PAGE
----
The teenager and her parents made the purchases and now it was time to pack them up.

Shaivi Shah, 15, recruited her fellow Tesoro High School honor society members to assemble kits of hand sanitizer, antibacterial soap, lotion and reusable masks for distribution to help people experiencing homelessness in the middle of a pandemic.

“They don’t have necessities right now that are crucial to remain clean and stay germ-free,” Shaivi told CNN.


Shah assembles the kits at home.

California Gov. Gavin Newsom’s recent speech about the state’s homeless problem sparked her idea. So far, the efforts of the passionate student has led to the delivery of more than 150 low-cost sanitation kits to three Los Angeles shelters.

A vulnerable population

According to the US Interagency Council on Homelessness, on any given day, more than 150,000 Californians are living in homelessness — the most of any US state. Shaivi feared they might be forgotten in this time of social distancing.

“A lot of people are just focusing on themselves and their families,” she said.

The altruistic teen from Rancho Santa Margarita started a GoFundMe account to raise funds to expand her program throughout California and the US.

https://www.gofundme.com/f/covid19-sanitation-kit-for-the-homeless-community

“These people that are living on the streets, they have no protection, so even a small amount could help.”

A call to service

Shah hopes that her actions will encourage others to step in to help in their own ways during the pandemic.

“It’s important for people to step in and just do whatever they can, even if it helps just one person.”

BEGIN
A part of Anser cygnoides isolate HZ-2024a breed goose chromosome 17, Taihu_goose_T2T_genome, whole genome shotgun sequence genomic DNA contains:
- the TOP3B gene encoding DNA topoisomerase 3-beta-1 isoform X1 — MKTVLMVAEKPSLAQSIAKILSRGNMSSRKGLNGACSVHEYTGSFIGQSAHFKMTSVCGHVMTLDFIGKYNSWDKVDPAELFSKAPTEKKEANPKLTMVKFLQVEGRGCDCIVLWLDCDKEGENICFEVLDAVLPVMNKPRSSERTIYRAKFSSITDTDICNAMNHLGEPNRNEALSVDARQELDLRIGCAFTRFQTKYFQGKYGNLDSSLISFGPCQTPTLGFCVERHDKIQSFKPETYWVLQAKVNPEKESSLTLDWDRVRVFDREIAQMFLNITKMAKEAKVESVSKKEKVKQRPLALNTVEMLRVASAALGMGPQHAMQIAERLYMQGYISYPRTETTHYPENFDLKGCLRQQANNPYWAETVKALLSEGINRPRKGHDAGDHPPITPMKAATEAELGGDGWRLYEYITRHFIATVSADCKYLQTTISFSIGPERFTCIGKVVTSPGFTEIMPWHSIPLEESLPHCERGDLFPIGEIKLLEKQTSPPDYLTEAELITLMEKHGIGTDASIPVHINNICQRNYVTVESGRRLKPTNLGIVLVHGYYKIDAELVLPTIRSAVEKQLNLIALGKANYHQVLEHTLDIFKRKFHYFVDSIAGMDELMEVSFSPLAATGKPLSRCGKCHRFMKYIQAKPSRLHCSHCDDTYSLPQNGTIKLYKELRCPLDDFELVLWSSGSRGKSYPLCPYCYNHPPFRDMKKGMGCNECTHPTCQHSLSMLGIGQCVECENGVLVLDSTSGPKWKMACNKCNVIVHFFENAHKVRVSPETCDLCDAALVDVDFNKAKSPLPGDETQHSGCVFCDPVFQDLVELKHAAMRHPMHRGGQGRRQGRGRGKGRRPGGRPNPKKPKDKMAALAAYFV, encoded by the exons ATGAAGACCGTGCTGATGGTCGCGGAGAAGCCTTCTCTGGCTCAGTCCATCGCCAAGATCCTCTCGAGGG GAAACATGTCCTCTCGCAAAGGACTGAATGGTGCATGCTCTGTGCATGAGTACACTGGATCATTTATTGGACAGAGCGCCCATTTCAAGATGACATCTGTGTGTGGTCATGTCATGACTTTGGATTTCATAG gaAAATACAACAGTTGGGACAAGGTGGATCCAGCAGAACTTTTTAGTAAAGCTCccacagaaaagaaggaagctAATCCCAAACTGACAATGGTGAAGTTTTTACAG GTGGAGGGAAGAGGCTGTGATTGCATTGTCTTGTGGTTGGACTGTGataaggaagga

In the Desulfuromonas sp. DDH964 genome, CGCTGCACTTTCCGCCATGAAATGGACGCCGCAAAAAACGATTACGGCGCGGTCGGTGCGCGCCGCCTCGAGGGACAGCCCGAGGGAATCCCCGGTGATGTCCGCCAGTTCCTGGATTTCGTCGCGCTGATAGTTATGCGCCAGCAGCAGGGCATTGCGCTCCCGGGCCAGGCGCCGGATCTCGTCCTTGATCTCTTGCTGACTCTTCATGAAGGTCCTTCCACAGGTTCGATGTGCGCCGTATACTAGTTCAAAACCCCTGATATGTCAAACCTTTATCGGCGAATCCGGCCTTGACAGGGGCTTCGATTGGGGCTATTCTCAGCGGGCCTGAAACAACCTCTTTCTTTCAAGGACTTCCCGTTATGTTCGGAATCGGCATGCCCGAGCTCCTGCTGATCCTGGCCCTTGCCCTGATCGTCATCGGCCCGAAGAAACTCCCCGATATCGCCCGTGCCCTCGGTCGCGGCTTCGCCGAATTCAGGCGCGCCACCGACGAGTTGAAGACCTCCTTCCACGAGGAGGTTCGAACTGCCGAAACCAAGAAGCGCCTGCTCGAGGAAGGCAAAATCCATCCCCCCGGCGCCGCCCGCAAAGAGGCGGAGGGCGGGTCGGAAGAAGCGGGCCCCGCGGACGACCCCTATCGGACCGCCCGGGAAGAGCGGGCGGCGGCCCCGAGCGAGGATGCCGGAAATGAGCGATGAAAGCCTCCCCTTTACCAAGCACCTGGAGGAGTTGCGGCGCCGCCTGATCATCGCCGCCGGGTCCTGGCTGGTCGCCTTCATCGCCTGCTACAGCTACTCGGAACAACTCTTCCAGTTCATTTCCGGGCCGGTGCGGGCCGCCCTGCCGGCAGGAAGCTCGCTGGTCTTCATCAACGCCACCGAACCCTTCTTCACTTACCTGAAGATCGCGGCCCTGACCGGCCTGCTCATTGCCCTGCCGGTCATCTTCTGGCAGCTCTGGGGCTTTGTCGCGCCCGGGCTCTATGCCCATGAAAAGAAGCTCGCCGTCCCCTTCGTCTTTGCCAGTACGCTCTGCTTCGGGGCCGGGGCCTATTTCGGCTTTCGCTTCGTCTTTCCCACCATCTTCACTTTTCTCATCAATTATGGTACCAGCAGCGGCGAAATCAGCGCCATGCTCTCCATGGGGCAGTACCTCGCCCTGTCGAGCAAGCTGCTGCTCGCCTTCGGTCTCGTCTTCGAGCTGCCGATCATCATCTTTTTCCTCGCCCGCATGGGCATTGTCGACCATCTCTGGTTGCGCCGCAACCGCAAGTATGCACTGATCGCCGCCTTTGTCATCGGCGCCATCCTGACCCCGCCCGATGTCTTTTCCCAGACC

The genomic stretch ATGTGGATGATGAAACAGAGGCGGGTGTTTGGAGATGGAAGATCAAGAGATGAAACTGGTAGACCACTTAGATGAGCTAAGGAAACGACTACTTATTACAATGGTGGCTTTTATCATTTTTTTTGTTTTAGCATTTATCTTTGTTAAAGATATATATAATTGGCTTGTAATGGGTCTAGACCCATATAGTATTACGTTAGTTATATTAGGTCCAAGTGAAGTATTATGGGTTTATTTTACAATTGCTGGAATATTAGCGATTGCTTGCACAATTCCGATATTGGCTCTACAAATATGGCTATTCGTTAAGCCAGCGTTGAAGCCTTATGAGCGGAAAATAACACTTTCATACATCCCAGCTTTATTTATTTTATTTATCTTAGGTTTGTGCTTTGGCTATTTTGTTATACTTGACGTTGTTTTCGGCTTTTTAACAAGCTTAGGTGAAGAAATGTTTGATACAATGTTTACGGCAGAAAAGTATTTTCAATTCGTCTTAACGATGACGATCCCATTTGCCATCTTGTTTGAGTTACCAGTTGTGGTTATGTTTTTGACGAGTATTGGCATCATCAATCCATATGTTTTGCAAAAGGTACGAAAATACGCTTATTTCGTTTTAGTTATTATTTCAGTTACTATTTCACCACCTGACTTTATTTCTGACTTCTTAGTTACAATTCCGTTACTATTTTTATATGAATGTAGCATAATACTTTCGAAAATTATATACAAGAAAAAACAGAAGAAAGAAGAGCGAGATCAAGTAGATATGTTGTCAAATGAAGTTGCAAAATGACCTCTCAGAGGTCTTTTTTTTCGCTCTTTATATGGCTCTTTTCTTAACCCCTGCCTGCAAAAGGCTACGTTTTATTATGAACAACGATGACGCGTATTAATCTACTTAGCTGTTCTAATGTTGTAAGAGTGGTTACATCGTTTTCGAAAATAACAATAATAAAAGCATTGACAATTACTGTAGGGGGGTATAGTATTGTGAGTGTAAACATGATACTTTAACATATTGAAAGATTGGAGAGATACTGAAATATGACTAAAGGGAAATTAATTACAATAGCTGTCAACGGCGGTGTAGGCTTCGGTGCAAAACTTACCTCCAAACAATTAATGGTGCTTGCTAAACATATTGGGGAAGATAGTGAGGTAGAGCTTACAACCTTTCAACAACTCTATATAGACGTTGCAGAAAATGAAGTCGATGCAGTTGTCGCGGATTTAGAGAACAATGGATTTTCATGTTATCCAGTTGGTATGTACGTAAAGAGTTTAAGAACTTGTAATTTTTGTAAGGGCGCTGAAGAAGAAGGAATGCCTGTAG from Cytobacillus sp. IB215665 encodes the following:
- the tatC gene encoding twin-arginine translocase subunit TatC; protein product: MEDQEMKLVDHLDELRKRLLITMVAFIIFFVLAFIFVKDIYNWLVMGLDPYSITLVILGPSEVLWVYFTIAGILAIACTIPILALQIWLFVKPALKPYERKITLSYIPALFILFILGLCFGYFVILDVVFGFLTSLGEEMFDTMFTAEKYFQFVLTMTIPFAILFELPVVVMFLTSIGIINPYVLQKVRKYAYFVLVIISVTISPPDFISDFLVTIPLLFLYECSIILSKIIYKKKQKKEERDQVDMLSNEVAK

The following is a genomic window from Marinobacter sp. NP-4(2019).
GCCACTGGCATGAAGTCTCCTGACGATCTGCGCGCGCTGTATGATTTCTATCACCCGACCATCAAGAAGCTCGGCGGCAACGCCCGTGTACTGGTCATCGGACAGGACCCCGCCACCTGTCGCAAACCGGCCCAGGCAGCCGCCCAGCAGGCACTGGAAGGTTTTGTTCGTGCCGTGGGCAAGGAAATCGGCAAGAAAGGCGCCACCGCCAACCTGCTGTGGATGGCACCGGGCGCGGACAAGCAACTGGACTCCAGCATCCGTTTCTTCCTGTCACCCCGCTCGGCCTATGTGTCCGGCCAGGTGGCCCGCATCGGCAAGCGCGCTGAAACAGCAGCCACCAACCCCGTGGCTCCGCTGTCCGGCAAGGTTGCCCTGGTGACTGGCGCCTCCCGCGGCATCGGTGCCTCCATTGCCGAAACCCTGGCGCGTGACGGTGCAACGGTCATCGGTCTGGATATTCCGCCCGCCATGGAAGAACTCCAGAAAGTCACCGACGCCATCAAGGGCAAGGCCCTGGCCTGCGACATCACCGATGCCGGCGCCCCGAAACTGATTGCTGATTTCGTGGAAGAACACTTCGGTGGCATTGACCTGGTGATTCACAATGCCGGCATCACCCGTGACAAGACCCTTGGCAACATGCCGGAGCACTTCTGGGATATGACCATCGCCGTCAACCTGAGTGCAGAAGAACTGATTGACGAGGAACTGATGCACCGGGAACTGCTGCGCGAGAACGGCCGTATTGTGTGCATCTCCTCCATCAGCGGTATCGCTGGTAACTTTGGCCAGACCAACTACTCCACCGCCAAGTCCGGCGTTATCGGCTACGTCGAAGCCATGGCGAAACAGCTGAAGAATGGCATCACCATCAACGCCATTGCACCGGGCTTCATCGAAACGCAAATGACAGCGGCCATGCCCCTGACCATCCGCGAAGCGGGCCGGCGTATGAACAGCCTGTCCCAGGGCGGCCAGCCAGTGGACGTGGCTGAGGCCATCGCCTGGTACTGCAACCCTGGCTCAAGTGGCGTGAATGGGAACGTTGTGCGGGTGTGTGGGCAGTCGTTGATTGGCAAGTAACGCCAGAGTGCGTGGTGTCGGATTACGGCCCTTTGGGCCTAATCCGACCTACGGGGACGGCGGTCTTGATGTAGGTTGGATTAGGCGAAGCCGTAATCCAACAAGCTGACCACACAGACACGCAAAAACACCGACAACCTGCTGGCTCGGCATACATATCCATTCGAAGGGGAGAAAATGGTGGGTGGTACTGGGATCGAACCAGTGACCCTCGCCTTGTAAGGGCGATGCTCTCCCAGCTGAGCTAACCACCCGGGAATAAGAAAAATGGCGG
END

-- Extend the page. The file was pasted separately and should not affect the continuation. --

Shah is no stranger to community service. Last year, she raised thousands of dollars for a homeless shelter through a dance recital. Her duty to help people experiencing homelessness comes from a feeling of gratitude.

“Imagine yourself in their shoes, without a house, without clothes, without any sanitation,” she says.

“That’ll make you be grateful for what you have, and possibly donate and do something good for the other people.”

https://www.cnn.com/2020/03/19/us/teen-donates-sanitization-kits-to-homeless-iyw-trnd/index.html

Shorter sleep duration among children was associated with increased risk for depression, anxiety, impulsive behavior and poor cognitive performance, according to study findings published in Molecular Psychiatry.

“Sleep disturbances are common among children and adolescents around the world, with approximately 60% of adolescents in the United States receiving less than 8 hours of sleep on school nights,” Jianfeng Feng, PhD, of the department of computer science at University of Warwick in the UK, told Healio Psychiatry. “An important public health implication is that psychopathology in both children and their parents should be considered in relation to sleep problems in children. Further, we showed that brain structure is associated with sleep problems in children and that this is related to whether the child has depressive problems.”